(An idea for a paper for one of my two courses this summer, Writing for Publication. Posted here, well, just because.)
What I’d like to write about is an extension or revision of my May Seminar presentation (which itself shot off from a paper on style I recently wrote for Rich Rice). The initial paper problematized traditional rhet-comp style value systems (particularly “naturalness”) from the perspective of Media Naturalness Theory. The presentation focused down on this issue as well, asking questions about how the discipline navigates discursive and technological change. For this paper, I’d like to make a departure from style as the centerpiece and focus on some broader issues. (I think.)
The basic idea that I came to was that the general cultural ubiquity of a writing technology eventually leads to its invisibility (we might also say transparency). This invisibility—i.e. the disappearance of the materiality of a particular technology from our perception and broader conceptions of the act of writing—leads us down the path of using the notion “naturalness” to judge and preferentialize writing technologies (and styles, and processes, and genres, and so forth). This, I think, is a problem. A moral, essential value is being ascribed to a material artifact, and then disappears into a hidden ideology. Not so bad inside groups themselves, but when a) social/technological change occurs and b) non-members attempt to become group members, there are potential ethical problems.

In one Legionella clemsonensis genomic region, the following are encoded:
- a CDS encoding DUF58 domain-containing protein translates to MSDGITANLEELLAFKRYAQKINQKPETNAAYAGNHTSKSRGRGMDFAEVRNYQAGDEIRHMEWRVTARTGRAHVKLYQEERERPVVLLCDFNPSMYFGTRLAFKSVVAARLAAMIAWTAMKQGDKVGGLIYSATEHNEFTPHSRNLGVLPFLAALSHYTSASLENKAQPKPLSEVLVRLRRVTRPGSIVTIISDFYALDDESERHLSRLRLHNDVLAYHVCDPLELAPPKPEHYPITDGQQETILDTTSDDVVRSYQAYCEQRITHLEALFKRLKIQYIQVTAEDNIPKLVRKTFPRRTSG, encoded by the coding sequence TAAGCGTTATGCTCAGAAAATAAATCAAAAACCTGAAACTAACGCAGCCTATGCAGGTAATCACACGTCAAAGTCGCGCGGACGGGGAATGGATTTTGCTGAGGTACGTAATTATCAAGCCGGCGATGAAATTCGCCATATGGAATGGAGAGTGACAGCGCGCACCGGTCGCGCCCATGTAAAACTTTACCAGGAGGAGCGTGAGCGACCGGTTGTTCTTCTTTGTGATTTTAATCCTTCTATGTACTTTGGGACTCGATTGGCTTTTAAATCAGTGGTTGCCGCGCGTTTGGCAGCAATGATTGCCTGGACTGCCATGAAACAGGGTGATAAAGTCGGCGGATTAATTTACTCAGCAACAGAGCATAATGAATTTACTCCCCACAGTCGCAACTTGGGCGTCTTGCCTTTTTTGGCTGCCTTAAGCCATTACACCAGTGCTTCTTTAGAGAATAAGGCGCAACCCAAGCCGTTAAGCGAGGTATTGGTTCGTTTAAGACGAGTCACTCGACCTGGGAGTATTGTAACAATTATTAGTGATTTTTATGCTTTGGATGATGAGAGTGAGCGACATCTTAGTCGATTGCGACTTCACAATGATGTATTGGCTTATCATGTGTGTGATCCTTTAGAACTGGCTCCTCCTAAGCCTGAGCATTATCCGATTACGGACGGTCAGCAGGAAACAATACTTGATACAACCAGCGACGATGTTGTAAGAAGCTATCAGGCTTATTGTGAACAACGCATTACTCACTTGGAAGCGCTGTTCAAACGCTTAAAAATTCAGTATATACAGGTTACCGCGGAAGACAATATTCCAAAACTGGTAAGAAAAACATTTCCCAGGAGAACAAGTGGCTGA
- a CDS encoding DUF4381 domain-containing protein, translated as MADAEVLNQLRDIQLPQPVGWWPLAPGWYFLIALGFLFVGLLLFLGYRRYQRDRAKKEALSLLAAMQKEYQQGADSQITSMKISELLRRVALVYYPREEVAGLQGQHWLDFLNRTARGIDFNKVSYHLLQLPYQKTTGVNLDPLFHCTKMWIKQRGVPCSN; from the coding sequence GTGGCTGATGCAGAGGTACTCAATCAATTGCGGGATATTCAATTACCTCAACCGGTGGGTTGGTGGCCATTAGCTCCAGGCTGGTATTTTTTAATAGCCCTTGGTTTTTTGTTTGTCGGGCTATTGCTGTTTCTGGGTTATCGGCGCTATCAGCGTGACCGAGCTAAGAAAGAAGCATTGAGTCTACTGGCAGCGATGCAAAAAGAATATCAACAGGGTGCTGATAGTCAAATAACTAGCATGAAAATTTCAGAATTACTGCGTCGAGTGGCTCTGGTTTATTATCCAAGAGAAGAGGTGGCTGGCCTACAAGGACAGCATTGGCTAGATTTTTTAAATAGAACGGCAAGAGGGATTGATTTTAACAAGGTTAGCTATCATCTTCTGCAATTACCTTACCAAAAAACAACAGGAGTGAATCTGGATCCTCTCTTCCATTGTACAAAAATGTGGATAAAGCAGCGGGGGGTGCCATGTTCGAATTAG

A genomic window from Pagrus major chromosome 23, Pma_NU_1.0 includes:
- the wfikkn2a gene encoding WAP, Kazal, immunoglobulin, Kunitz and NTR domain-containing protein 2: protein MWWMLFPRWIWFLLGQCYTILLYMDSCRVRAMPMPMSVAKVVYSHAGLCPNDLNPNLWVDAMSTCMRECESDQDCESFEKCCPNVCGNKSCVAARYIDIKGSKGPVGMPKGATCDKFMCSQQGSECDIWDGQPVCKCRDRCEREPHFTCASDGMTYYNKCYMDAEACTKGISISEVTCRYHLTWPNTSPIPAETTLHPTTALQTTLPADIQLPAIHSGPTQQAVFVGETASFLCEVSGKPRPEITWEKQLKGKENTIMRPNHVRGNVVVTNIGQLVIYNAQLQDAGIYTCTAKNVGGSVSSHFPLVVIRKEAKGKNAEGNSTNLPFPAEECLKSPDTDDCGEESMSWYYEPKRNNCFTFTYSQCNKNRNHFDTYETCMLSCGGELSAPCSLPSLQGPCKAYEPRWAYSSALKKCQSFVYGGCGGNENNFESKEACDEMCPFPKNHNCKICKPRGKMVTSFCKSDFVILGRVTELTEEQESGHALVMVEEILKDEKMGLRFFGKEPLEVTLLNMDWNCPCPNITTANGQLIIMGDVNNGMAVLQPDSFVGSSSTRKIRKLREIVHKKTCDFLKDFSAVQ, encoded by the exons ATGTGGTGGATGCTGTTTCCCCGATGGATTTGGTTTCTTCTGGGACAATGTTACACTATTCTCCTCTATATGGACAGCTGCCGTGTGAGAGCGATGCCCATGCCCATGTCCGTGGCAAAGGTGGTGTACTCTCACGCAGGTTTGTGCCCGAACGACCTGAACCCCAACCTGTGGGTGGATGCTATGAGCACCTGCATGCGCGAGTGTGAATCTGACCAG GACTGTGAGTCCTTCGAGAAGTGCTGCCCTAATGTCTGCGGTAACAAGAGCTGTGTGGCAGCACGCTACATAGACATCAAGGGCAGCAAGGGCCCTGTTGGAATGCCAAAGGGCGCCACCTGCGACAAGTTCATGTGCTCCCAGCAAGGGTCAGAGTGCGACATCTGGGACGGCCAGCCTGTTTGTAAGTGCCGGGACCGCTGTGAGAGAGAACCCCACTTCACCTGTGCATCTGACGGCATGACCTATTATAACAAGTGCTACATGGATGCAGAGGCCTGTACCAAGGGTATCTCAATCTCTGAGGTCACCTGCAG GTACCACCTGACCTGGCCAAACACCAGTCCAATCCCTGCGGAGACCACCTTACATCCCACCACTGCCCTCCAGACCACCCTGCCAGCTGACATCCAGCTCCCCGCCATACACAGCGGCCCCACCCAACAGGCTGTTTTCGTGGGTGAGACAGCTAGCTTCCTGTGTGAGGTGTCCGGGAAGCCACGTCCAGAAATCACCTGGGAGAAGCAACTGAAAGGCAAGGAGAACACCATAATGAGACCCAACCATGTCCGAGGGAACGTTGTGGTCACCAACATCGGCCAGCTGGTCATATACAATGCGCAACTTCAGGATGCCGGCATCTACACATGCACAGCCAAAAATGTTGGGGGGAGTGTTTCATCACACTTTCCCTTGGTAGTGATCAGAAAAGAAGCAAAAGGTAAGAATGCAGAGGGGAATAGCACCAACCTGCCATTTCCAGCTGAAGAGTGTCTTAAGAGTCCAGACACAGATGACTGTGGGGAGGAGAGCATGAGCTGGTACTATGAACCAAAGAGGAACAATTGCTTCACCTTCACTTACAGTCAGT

In this paper, I’d like to treat that idea; the material/natural discussion is widespread in rhet-comp (Paul Miller, in a recent Composition Forum article, discusses a theoretical competition between external and internal models of writing, for example), and the value “natural” is used in many, many discussions of writing theory and/or technology. I’d like to use an odd quadumvirate of Christina Haas, Richard Lanham, Michel Foucault and Ned Kock to assess and problematize the value ‘naturalness’ (Haas’ empirical elaboration of materiality, Lanham’s oscillation between at/through, Foucault’s discussion of norming and ubiquity, and Kock’s media naturalness theory). Our cognitive adaptations to particular writing technologies participate in the norming of said technologies into something transparent and amaterial. This, in the end, preempts our ability to assess and distinguish between real and trivial discursive changes. In our context of rapidly-expanding and –transforming technological development, such an ability is crucial.